'You Can Do Any Drug On The Planet But It's Nothing Like Being In Contention'

Harold Varner III speaks to Golf Monthly on the buzz of being in the mix out on Tour

Harold Varner III celebrates
Harold Varner III celebrates his monster winning putt at the 2022 Saudi International
(Image credit: Getty Images)

Harold Varner III has a smile that lights up the room. No wonder Youth on Course tagged him to be their first Player Ambassador last year. He’s relatable, he looks people in the eye, and he loves to laugh and keep things light. Now at 31, his nearly seven years on the PGA Tour have brought both ups and down.

But one things for sure: Varner is hungry for that first PGA Tour win. He’s tasted the thick of a major Sunday in the final group with Brooks Koepka, and has plenty here to share about what he learned from the pivotal moment and much more.

"I was just playing golf, and little did I know that I was playing some of the best golf of my life," Varner told Golf Monthly, weeks before his huge Saudi International victory. "It was nuts, and it went by fast. The greatest year was the one I almost lost my card because so much life happened. My wife lost her brother, it was just super high to low. I won the Australian PGA and came back and we were celebrating. And I found out while we were celebrating and I wasn't a man then. I wasn't capable enough to handle that life isn't fair, it's just not that easy.

Harold Varner III hits a tee shot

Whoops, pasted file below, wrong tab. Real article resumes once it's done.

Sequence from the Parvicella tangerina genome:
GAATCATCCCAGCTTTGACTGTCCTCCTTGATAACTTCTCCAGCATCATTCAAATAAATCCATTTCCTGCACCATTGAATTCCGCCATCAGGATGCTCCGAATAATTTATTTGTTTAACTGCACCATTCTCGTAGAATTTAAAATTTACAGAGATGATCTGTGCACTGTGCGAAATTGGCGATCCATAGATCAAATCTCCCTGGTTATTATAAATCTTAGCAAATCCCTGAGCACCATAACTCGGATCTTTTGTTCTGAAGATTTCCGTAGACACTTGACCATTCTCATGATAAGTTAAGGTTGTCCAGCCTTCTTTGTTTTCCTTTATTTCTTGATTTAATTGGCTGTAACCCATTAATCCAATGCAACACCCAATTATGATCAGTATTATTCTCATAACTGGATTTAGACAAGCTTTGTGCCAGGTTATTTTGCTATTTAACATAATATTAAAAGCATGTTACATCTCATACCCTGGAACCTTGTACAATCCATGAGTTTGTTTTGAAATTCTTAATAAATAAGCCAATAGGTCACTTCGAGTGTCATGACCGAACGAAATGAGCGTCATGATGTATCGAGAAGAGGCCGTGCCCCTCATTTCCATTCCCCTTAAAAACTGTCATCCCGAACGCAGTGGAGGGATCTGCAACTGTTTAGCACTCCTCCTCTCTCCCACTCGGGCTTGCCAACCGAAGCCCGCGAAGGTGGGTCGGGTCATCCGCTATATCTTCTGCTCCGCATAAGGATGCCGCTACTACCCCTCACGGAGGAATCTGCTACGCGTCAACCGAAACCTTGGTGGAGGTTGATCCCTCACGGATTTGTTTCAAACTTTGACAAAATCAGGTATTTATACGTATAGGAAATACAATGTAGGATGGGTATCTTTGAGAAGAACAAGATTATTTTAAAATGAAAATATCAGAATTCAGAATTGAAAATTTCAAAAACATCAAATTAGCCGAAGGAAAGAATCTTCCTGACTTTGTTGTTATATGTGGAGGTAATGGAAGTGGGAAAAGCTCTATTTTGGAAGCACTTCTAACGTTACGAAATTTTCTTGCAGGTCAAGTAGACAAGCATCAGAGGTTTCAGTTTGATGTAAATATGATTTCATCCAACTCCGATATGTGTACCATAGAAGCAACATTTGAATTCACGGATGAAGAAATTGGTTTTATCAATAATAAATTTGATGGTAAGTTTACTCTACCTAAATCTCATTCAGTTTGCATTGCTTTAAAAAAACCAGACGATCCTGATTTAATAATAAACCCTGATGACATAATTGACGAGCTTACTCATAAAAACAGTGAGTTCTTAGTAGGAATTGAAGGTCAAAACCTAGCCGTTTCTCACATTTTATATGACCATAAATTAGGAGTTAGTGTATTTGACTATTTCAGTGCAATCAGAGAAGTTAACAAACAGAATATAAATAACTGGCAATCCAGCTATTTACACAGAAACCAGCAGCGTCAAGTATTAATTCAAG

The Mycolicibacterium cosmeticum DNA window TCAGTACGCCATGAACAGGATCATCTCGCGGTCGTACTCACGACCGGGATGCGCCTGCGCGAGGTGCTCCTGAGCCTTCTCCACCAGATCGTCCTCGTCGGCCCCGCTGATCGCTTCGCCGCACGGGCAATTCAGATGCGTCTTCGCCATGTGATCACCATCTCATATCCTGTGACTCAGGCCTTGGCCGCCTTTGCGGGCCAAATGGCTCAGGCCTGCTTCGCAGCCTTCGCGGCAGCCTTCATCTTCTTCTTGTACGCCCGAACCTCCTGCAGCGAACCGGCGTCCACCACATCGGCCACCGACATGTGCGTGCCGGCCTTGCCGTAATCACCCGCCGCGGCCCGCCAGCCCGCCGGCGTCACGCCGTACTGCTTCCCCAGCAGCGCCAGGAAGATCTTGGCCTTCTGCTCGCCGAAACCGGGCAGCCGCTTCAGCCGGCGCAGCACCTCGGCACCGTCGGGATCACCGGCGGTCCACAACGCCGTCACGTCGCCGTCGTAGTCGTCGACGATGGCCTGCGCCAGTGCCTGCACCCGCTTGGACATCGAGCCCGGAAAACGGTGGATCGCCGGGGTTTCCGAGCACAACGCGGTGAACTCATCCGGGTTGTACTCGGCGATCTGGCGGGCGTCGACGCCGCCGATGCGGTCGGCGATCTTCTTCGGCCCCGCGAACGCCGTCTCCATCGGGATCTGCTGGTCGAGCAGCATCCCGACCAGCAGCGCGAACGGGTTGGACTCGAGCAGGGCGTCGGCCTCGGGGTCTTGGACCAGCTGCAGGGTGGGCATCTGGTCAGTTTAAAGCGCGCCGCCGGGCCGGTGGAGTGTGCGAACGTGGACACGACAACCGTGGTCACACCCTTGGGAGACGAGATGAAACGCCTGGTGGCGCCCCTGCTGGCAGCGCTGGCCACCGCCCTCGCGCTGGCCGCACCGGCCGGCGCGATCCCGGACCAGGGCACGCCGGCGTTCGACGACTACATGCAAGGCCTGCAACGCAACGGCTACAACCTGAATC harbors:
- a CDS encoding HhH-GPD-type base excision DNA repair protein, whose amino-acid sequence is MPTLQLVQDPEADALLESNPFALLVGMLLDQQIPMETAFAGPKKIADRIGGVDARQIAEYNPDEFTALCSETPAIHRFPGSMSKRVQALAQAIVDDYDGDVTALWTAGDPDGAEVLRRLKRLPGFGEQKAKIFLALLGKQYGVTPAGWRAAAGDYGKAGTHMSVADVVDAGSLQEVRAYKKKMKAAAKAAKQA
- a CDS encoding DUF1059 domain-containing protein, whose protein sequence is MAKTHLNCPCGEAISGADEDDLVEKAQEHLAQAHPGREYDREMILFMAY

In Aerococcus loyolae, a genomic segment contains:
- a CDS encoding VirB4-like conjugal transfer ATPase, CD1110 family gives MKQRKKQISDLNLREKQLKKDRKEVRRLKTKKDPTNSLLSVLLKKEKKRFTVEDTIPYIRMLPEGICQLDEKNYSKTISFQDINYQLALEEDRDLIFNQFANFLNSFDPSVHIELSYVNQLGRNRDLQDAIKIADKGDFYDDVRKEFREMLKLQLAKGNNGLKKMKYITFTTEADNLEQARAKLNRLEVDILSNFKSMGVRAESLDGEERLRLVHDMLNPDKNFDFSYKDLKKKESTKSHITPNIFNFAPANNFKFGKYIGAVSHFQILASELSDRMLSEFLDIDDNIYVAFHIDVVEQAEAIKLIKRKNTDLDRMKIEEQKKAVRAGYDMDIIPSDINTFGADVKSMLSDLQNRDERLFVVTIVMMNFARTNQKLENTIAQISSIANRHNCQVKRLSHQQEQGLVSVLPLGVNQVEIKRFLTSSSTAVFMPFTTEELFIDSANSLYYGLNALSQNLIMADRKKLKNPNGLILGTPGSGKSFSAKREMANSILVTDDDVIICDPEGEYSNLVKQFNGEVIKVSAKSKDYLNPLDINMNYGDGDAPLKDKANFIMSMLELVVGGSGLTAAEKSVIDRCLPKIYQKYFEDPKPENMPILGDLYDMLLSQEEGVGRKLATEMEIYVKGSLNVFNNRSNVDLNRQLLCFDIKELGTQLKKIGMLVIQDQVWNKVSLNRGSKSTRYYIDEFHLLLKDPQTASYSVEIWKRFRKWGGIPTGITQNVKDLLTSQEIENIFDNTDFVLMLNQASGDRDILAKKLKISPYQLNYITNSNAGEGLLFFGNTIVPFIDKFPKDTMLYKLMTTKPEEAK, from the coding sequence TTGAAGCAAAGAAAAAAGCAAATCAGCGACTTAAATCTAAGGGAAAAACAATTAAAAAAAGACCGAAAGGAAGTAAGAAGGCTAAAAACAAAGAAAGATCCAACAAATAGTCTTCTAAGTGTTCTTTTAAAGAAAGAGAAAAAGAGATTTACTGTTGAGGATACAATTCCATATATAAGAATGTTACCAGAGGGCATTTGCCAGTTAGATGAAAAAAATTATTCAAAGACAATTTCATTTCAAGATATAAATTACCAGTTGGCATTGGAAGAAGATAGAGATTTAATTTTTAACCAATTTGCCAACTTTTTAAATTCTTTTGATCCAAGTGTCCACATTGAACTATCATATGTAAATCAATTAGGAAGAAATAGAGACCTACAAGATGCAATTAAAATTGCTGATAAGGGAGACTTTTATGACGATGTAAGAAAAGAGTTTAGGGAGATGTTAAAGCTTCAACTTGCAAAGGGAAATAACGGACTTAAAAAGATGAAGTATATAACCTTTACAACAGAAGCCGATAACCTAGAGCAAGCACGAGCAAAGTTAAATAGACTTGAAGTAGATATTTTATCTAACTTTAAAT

Varner III played with Brooks Koepka in the final group of the 2019 PGA Championship at Bethpage

(Image credit: Getty Images)

"When you're little your parents keep some life stuff away like bills or whatever. You're in your own little cloud, you're with your boys. You might get a butt whopping for not being home on time, or doing something stupid. In reality they put a cloud around you. So I'm at the point now where I just want to see how good I can get. If I sit here and say 'hey, I'm pretty good' how douchebag does that sound? You weren't given this amazing talent to just be like "I'm good."

"Obviously my number one goal is to see if I can win on the PGA Tour. I haven't done it. I'm sure every interview this year will be 'are you ready to win?' and I'll answer that professionally, but deep down inside I'll be like 'no shit I'm ready to win bro' but this is my journey and I'm going to run my race, and I'm super proud of it.

"In 2017, I finished 12th to keep my card in the last event of the season. That meant a lot. It's the greatest thing in the world. You can do any drug on the planet but it's nothing like being in contention or possibly losing your job. It's awesome and it's so addictive. I love it. I just need to get back into contention. I'm ready. Talking with you about it makes me ready."

Garrett Johnston is a golf reporter and presenter who’s covered pro golf for 12 years including over 30 majors. His goal each year is always to “grow with the rookies” on Tour. The idea is to get to know the superstars before they become household names. Tony Finau, Gary Woodland, and Patrick Reed are just some of the players Johnston has covered from their early pro careers for their hometown newspapers. Johnston’s favorite event is always The Open, and he credits his unforgettable experience covering the 2015 Open at St. Andrews where he got to interview Tom Watson (in his final Open) and winner Zach Johnson exclusively throughout the week as his favorite event so far. Johnston has also developed a strong rapport with Tour caddies and regularly contributes to Caddie Network and Golf.com. He also has his own podcast: Beyond The Clubhouse